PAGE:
Soc Sci Med. 1988 ; 26(8): 853-61.
Holistic physicians and family practitioners: similarities, differences and implications for health policy.
School of Public Health, University of California, Los Angeles 90024-1772.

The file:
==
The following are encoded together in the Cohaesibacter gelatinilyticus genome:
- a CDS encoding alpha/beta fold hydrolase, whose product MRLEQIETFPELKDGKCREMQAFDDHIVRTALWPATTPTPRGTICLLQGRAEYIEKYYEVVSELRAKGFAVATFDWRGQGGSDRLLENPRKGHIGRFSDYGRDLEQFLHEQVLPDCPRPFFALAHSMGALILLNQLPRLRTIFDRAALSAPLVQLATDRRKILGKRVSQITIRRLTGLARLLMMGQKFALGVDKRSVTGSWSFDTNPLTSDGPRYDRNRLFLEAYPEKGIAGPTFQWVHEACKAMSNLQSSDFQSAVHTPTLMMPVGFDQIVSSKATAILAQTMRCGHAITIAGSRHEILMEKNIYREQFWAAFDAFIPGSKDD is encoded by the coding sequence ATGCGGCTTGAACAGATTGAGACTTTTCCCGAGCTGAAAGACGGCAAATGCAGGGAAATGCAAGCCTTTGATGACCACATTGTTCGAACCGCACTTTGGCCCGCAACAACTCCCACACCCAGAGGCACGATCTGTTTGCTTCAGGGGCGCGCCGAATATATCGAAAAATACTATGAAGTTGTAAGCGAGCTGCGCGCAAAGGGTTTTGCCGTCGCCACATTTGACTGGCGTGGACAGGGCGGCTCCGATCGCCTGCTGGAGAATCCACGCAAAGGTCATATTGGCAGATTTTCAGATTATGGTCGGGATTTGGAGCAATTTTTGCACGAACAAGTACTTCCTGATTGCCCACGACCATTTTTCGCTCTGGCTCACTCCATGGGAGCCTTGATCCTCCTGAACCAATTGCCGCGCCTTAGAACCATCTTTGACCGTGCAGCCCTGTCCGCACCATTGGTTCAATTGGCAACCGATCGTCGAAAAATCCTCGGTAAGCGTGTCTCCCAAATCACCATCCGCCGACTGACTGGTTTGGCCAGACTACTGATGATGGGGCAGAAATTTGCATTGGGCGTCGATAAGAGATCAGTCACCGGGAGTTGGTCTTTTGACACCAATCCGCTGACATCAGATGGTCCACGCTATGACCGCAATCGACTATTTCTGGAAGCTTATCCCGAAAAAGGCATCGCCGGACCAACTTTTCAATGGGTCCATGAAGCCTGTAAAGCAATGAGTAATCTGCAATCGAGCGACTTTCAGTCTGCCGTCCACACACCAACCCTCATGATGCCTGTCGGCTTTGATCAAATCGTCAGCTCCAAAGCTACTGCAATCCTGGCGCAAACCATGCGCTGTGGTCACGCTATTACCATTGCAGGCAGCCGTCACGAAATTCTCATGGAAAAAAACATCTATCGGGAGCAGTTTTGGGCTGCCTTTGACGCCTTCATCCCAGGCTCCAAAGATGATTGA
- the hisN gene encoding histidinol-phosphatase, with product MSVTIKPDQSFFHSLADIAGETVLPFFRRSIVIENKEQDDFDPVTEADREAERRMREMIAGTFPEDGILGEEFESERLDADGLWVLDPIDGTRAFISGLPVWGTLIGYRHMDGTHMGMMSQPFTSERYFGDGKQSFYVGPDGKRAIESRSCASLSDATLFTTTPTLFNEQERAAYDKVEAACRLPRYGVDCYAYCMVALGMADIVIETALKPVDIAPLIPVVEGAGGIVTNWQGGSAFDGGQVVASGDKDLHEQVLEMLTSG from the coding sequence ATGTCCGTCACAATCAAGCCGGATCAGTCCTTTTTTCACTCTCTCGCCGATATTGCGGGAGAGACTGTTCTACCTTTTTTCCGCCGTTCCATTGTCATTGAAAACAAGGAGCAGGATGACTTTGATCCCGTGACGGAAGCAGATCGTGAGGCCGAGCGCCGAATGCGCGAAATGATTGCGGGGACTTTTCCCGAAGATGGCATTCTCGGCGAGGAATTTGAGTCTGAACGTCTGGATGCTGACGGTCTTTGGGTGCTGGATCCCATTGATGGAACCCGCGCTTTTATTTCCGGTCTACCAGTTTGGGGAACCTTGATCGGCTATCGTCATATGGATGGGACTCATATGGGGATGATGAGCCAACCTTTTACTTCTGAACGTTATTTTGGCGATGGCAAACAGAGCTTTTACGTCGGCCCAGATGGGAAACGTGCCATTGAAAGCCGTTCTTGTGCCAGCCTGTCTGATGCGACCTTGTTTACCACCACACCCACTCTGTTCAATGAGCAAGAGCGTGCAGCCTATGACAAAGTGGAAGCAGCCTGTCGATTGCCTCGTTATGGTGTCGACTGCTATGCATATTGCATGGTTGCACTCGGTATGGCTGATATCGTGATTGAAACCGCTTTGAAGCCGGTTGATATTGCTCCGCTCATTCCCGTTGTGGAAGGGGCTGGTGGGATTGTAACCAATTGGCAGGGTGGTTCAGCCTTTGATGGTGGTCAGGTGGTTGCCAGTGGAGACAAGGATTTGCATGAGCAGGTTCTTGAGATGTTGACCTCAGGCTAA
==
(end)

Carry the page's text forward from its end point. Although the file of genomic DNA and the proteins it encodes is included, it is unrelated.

Although loosely defined, holistic or alternative medicine has been viewed by most observers as fundamentally at odds with mainstream biomedical approaches. Convergence or integration of the two are seen as highly unlikely. We attempt to assess the potential for such integration empirically through a survey of physicians, members of the American Holistic Medical Association (N = 340) and a comparison group of family practitioners (N = 142). Although social origins of the two groups are similar, they differ in their completion of residency training and a variety of practice characteristics. While the groups differ in the predicted directions in their evaluation and utilization of holistic techniques and in their attitudes toward the nature of medical practice, there is a good deal of overlap. Personal experiences, especially those in the area of religion/spirituality and psychotherapy differ sharply between the groups. Policy concerned with fostering cooperation or convergence between holistic and mainstream medicine should differentiate between clinical attitudes and behaviors (which appear to be more compatible than has been suggested), and the personal world views of physicians (which appear to be much further apart).